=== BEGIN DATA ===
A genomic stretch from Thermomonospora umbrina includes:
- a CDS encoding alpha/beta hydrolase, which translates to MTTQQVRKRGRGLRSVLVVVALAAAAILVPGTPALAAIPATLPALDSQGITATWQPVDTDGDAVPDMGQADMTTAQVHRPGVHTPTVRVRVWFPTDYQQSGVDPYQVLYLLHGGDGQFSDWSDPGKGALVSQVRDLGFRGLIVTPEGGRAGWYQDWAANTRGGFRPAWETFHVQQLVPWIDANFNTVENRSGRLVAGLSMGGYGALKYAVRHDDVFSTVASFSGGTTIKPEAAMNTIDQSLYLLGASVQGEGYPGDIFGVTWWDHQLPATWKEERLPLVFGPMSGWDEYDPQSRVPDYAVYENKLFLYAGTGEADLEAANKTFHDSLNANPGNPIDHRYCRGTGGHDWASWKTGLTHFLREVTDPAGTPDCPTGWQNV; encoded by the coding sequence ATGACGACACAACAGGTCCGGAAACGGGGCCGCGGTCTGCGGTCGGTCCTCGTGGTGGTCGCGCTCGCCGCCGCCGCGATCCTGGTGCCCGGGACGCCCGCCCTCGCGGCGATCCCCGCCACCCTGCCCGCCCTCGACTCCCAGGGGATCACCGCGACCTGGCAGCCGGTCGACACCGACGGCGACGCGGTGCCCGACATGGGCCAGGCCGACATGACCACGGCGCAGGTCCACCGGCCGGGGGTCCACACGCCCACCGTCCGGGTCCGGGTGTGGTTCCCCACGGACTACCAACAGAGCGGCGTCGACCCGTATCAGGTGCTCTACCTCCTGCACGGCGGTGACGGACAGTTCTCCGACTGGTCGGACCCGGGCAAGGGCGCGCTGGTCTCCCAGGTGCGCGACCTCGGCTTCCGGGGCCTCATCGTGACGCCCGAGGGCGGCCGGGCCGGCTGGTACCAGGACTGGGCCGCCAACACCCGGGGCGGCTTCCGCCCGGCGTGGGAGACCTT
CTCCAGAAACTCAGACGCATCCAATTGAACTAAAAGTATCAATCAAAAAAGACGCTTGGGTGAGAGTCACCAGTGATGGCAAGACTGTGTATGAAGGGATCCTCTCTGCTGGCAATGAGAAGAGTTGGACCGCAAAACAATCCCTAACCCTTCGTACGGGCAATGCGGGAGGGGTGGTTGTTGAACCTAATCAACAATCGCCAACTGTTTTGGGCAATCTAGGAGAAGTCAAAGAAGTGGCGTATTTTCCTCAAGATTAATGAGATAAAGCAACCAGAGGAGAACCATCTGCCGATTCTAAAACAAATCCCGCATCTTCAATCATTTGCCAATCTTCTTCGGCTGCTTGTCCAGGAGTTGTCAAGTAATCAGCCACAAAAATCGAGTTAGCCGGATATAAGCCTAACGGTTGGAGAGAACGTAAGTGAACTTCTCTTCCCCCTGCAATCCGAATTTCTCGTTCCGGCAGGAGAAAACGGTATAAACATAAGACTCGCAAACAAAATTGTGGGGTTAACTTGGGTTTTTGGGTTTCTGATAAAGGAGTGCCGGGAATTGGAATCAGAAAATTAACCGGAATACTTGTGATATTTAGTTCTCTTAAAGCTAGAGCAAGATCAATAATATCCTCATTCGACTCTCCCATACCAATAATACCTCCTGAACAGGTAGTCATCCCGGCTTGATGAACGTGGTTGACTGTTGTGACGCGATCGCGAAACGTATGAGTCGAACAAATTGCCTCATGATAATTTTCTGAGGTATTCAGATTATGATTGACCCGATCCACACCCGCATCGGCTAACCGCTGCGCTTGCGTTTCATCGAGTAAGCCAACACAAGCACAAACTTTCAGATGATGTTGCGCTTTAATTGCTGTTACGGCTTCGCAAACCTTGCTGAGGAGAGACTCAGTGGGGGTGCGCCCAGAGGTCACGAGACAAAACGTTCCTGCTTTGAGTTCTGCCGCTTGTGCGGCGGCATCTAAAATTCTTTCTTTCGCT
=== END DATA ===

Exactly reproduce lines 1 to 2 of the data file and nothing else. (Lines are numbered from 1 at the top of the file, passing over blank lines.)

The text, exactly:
A genomic stretch from Thermomonospora umbrina includes:
- a CDS encoding alpha/beta hydrolase, which translates to MTTQQVRKRGRGLRSVLVVVALAAAAILVPGTPALAAIPATLPALDSQGITATWQPVDTDGDAVPDMGQADMTTAQVHRPGVHTPTVRVRVWFPTDYQQSGVDPYQVLYLLHGGDGQFSDWSDPGKGALVSQVRDLGFRGLIVTPEGGRAGWYQDWAANTRGGFRPAWETFHVQQLVPWIDANFNTVENRSGRLVAGLSMGGYGALKYAVRHDDVFSTVASFSGGTTIKPEAAMNTIDQSLYLLGASVQGEGYPGDIFGVTWWDHQLPATWKEERLPLVFGPMSGWDEYDPQSRVPDYAVYENKLFLYAGTGEADLEAANKTFHDSLNANPGNPIDHRYCRGTGGHDWASWKTGLTHFLREVTDPAGTPDCPTGWQNV; encoded by the coding sequence ATGACGACACAACAGGTCCGGAAACGGGGCCGCGGTCTGCGGTCGGTCCTCGTGGTGGTCGCGCTCGCCGCCGCCGCGATCCTGGTGCCCGGGACGCCCGCCCTCGCGGCGATCCCCGCCACCCTGCCCGCCCTCGACTCCCAGGGGATCACCGCGACCTGGCAGCCGGTCGACACCGACGGCGACGCGGTGCCCGACATGGGCCAGGCCGACATGACCACGGCGCAGGTCCACCGGCCGGGGGTCCACACGCCCACCGTCCGGGTCCGGGTGTGGTTCCCCACGGACTACCAACAGAGCGGCGTCGACCCGTATCAGGTGCTCTACCTCCTGCACGGCGGTGACGGACAGTTCTCCGACTGGTCGGACCCGGGCAAGGGCGCGCTGGTCTCCCAGGTGCGCGACCTCGGCTTCCGGGGCCTCATCGTGACGCCCGAGGGCGGCCGGGCCGGCTGGTACCAGGACTGGGCCGCCAACACCCGGGGCGGCTTCCGCCCGGCGTGGGAGACCTT